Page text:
As you well know because you have so often made the meditation “of the Two Standards” in the Spiritual Exercises under the guidance of St Ignatius, our world is the stage of a battle between good and evil, with powerful negative forces at work, which cause those dramatic situations of spiritual and material subjection of our contemporaries against which you have repeatedly declared your wish to combat, working for the service of the faith and the promotion of justice. These forces show themselves today in many forms, but with particular evidence through cultural tendencies that often become dominating, such as subjectivism, relativism, hedonism, practical materialism. This is why I have asked you to renew your interest in the promotion and defence of the Catholic doctrine “particularly in the neuralgic points strongly attacked today by secular culture”, some of which I have mentioned in my letter. The issues, constantly discussed and questioned today, of the salvation in Christ of all human beings, of sexual morale, the marriage and the family, must be deepened and illumined in the context of contemporary reality, but keeping the harmony with the Magisterium, which avoids creating confusion and bewilderment among the People of God.
I know and understand well that this is a particularly sensitive and demanding point for you and not a few of your confreres, especially those engaged in theological research, interreligious dialogue and dialogue with contemporary culture. Precisely for this reason I have invited you. and am inviting you today, to further reflect so as to find again the fullest sense of your characteristic “fourth vow” of obedience to the Successor of Peter, which not only implies readiness to being sent in mission to far away lands, but also – in the most genuine Ignatian sense of “feeling with the Church and in the Church – to “love and serve” the Vicar of Christ on earth with that “effective and affective” devotion that must make of you his precious and irreplaceable collaborators in his service of the universal Church.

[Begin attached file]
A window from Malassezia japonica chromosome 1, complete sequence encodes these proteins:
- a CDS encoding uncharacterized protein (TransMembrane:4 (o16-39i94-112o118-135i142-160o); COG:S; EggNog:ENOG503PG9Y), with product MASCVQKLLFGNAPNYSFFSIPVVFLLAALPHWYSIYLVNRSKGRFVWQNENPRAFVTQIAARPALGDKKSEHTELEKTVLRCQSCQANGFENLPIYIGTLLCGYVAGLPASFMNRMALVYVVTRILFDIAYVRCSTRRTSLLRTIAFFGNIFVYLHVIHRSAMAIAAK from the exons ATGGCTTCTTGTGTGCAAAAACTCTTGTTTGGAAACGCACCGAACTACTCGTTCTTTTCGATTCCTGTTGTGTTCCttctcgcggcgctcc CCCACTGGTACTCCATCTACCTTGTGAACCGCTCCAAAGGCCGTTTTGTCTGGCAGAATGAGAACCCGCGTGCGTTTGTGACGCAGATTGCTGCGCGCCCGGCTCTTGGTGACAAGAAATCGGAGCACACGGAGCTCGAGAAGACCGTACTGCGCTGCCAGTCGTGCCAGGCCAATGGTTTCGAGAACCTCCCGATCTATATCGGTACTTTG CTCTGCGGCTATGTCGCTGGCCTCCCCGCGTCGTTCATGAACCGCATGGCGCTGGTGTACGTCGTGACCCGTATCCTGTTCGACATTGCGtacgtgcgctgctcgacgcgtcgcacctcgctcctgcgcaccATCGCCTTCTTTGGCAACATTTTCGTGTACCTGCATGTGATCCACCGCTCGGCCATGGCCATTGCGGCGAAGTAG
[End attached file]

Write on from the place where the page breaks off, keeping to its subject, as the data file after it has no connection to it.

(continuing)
Even with a week left in the congregation's span, however, Nicolás has hit the ground running in the ordinary governance of the church's largest religious community.
Alongside an initiative toward increased decentralization of the Society's central government, the new General has also sought to keep the delicate Roman waters calm by selecting two veteran Vatican hands to aid him in the top ranks of his Curia.
While the more public of the moves was last week's election of the Holy See's chief spokesman Fr Federico Lombardi as one of Nicolás' four senior assistants, just as -- if not more -- significant was the Spaniard's appointment of Fr Pasquale Borgomeo as his private secretary. Long a well-regarded Vatican hand, Borgomeo served for 23 years as general director of Vatican Radio, where Lombardi succeeded him in 2005. At 75, Nicolás' new secretary is three years older than his boss.
Closer to ground-level, Nicolás has already begun to plowing through the backlog of ternae for the appointment of new provincials; yesterday, word came from Rome that the General had named new heads for three of the ten US provinces, including a new "big daddy" for the nation's largest regional community: New York.
By the looks of it, though, the Vatican's kept up its pointed signals of its hopes for the 29th successor of Ignatius Loyola.
The day after the Jesuits met with the Pope, the cover-page of the Vatican daily L'Osservatore Romano ran a photo of a beaming B16 warmly greeting not the new "Black Pope," but Nicolás' predecessor Fr Peter-Hans Kolvenbach as the new superior merely stood by, looking on.
It might've been one last affectionate farewell to the General-emeritus -- a favorite of Papa Ratzi's whose 25 years of "precious service" (as B16 termed it last week) augured a conciliatory period between the two Curiae. But even so, it was just another reminder of the shoes "Nico" has been called to fill... and how one simple Jesuit will continue to loom large over the Roman scene, even from Beirut.
PHOTO: L'Osservatore Romano